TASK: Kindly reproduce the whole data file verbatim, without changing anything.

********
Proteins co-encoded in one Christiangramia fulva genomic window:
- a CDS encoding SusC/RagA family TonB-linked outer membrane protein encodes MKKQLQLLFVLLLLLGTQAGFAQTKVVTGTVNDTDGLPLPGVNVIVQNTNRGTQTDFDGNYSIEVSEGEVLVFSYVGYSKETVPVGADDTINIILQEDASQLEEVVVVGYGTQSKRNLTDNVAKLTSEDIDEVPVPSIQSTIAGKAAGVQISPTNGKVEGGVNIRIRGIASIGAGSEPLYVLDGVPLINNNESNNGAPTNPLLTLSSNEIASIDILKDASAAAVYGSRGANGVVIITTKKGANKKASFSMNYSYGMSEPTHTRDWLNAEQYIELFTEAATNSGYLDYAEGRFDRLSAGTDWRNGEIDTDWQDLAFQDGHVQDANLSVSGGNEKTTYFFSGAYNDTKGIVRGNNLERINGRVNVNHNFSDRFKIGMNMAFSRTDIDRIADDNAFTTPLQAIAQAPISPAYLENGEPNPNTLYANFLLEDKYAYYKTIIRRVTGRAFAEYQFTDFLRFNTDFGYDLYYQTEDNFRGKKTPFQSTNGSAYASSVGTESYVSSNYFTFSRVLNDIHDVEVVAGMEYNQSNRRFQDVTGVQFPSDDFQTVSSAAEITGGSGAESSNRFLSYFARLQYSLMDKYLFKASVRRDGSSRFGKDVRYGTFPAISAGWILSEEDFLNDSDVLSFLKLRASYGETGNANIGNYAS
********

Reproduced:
Proteins co-encoded in one Christiangramia fulva genomic window:
- a CDS encoding SusC/RagA family TonB-linked outer membrane protein encodes MKKQLQLLFVLLLLLGTQAGFAQTKVVTGTVNDTDGLPLPGVNVIVQNTNRGTQTDFDGNYSIEVSEGEVLVFSYVGYSKETVPVGADDTINIILQEDASQLEEVVVVGYGTQSKRNLTDNVAKLTSEDIDEVPVPSIQSTIAGKAAGVQISPTNGKVEGGVNIRIRGIASIGAGSEPLYVLDGVPLINNNESNNGAPTNPLLTLSSNEIASIDILKDASAAAVYGSRGANGVVIITTKKGANKKASFSMNYSYGMSEPTHTRDWLNAEQYIELFTEAATNSGYLDYAEGRFDRLSAGTDWRNGEIDTDWQDLAFQDGHVQDANLSVSGGNEKTTYFFSGAYNDTKGIVRGNNLERINGRVNVNHNFSDRFKIGMNMAFSRTDIDRIADDNAFTTPLQAIAQAPISPAYLENGEPNPNTLYANFLLEDKYAYYKTIIRRVTGRAFAEYQFTDFLRFNTDFGYDLYYQTEDNFRGKKTPFQSTNGSAYASSVGTESYVSSNYFTFSRVLNDIHDVEVVAGMEYNQSNRRFQDVTGVQFPSDDFQTVSSAAEITGGSGAESSNRFLSYFARLQYSLMDKYLFKASVRRDGSSRFGKDVRYGTFPAISAGWILSEEDFLNDSDVLSFLKLRASYGETGNANIGNYAS